Holly (Sissy Spacek) was a fifteen-year-old schoolgirl in Eisenhower era America who had let life carry her along in its wake, never more content than when she was twirling her baton mindlessly. But then nineteen-year-old Kit (Martin Sheen) introduced himself, he had a job collecting garbage which he liked well enough since it offered him the opportunity to rifle through other people's bins and take his pick of anything interesting and potentially saleable that they may have thrown away. But one day he lost that job, which bothered him a little but he had met Holly then too, and he was immediately attracted to her, finding her different from other girls in a way that he liked, and the feeling was mutual - dangerously mutual.
Terrence Malick had been involved in the film industry for a short while, but was not keen on what it was doing to his scripts therefore decided to direct one himself. He actually only helmed two films in the nineteen-seventies, this and Days of Heaven before taking a long break from the screen; after that there was no stopping him and he churned out projects at what was for him breakneck speed, though his previous golden boy reputation from the critics began to fade when the consensus was he had blotted his copybook with too many substandard efforts. Better then, to return to his debut Badlands, for in many ways it might just have been the best film he was ever involved with, still bewitching with its deadpan malice decades later.
In case you had not noticed, Holly was a blank slate that nobody had so much as scrawled on, the epitome of youthful banality who defined herself by what fan magazines told her, hence her fan adoration of Kit who is only too happy to bask in that glow. This was less an indictment of fifties America as seen through the prism of its near future and more a scathing accusation of celebrity culture, where becoming famous was an end in itself, no matter how you went about it. Kit went about it in a way that had been practiced since time immemorial, he killed a bunch of people and made the public fear him, as if that would engender some respect; obviously going on reality television is a lot more acceptable a way to gain fame, but the chilling thing was Malick was pointing out celebrity is all pretty much the same.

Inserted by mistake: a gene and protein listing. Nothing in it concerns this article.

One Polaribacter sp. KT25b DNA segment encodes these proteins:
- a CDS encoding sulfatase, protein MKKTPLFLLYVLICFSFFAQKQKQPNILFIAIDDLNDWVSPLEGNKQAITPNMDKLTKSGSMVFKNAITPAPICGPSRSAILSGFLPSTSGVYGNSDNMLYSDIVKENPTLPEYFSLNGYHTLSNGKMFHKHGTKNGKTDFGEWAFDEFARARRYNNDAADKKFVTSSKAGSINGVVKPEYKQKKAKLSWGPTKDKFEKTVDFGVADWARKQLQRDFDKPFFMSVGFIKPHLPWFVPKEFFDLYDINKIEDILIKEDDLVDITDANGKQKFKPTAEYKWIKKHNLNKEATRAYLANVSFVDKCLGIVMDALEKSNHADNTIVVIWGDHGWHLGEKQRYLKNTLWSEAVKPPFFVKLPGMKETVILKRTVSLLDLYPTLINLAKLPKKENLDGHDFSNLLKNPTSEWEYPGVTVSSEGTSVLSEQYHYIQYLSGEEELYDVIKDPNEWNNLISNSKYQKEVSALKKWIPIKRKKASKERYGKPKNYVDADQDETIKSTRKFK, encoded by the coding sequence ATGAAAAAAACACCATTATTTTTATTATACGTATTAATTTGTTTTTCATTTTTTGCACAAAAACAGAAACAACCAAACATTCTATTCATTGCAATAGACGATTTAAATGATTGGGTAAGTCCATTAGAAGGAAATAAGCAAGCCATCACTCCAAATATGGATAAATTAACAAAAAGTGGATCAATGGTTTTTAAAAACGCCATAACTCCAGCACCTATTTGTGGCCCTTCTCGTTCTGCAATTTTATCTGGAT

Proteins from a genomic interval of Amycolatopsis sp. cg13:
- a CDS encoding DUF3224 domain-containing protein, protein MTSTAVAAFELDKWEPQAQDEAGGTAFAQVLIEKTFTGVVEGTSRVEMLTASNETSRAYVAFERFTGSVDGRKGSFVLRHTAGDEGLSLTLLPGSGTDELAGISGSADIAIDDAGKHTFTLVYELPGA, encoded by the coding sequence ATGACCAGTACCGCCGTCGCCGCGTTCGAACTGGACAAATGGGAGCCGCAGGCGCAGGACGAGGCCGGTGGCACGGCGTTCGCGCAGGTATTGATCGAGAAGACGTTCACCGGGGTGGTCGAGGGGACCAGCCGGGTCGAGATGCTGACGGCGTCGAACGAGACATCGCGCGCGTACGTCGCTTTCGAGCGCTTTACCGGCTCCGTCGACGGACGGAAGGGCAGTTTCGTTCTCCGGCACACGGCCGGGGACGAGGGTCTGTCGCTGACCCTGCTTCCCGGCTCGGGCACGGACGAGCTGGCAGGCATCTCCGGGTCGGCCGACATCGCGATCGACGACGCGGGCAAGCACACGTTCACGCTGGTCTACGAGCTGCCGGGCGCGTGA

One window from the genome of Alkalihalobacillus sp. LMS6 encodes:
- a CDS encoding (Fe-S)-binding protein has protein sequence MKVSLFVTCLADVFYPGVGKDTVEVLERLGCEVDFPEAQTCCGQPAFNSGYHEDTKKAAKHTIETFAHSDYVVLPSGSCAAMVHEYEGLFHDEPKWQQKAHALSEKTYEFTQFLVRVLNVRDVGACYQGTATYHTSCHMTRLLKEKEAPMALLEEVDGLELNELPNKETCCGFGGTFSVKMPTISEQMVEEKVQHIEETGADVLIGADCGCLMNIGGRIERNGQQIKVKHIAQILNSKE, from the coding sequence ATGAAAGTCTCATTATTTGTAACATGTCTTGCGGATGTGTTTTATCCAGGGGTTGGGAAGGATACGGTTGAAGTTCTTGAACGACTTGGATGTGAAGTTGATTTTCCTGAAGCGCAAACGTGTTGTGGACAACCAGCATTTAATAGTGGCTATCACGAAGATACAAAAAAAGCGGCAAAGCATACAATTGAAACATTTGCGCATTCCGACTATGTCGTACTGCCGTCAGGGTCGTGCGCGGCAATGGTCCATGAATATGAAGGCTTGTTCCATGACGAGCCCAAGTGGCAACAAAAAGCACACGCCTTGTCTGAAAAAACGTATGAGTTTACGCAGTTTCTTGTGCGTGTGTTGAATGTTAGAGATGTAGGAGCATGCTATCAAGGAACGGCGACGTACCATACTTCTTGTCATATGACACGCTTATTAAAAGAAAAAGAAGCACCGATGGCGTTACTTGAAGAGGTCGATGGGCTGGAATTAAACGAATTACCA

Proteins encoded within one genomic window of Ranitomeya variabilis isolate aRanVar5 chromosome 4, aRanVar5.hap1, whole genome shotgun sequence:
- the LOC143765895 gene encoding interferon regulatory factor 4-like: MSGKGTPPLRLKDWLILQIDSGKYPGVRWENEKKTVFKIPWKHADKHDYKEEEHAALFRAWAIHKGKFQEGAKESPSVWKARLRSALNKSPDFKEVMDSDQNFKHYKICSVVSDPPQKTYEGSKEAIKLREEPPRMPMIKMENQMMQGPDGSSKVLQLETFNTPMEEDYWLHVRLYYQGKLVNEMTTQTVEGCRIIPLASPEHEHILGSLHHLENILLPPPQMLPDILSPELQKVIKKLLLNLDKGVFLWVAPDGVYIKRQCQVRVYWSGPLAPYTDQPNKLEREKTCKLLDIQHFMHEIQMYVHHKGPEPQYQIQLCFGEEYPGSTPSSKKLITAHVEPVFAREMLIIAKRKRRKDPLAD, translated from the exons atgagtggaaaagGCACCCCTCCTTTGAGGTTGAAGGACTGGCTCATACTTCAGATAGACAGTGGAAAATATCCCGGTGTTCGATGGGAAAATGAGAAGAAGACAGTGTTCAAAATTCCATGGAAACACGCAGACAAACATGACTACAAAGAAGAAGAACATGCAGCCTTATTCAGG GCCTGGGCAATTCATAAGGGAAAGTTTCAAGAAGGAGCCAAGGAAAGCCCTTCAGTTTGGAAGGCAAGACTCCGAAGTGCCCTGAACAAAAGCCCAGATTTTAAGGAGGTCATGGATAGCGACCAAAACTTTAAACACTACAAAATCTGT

In that it involves a strong degree of self-mythologising and inviting the masses to buy into that frame of mind, a two-way street that if Kit had been ignored then he would not have sought the notoriety even many of the major movie stars would have attained - not for nothing does he compare himself to James Dean, and it's the pinnacle of his unlovely career that someone tells him of that self-same resemblance unprompted. By the end Kit is as famed as the biggest stars in the country, nay, the world, and all he had to do was pull the trigger on a bunch of folks he couldn't care less about, starting with Holly's father who objects to their relationship. As essayed by Warren Oates, in a small handful of scenes he sums up the scepticism of the film as to the worth of Kit's outlaw glamour, for in the father's eyes this is just some young punk who by all rights should not amount to anything.
You can almost feel the frustration as Kit and Holly's renown grows and grows the more victims he claims, yet this was undercut by cruelly dark comedy in how the female half of the couple narrates, depicting their romance as one of the greatest of its era, and the golden visuals seem to be agreeing with her, only when it is interrupted by her boyfriend's violence it is quick, brutal and pointless, bringing us up short. Needless to say, this would have been a tricky proposition without two excellent performances at its heart, and Spacek and Sheen were quite superb as fan and idol, courting the excitement we feel from watching celebrities yet with a detectable irony that they were actually depicting idiots, and shame on the public (and us, by extension) for buying into their own deluded self-image. You could not even say it would never happen, as Malick based his tale on the real life crimes of Charles Starkweather and his partner Caril Ann Fugate, only toned down for their activities were if anything even worse. The conclusion was to embarrass us for lavishing attention on criminals: it only encourages them. George Tipton wrote the score, accompanied by some well-chosen extracts of other pieces now indelibly linked to this film.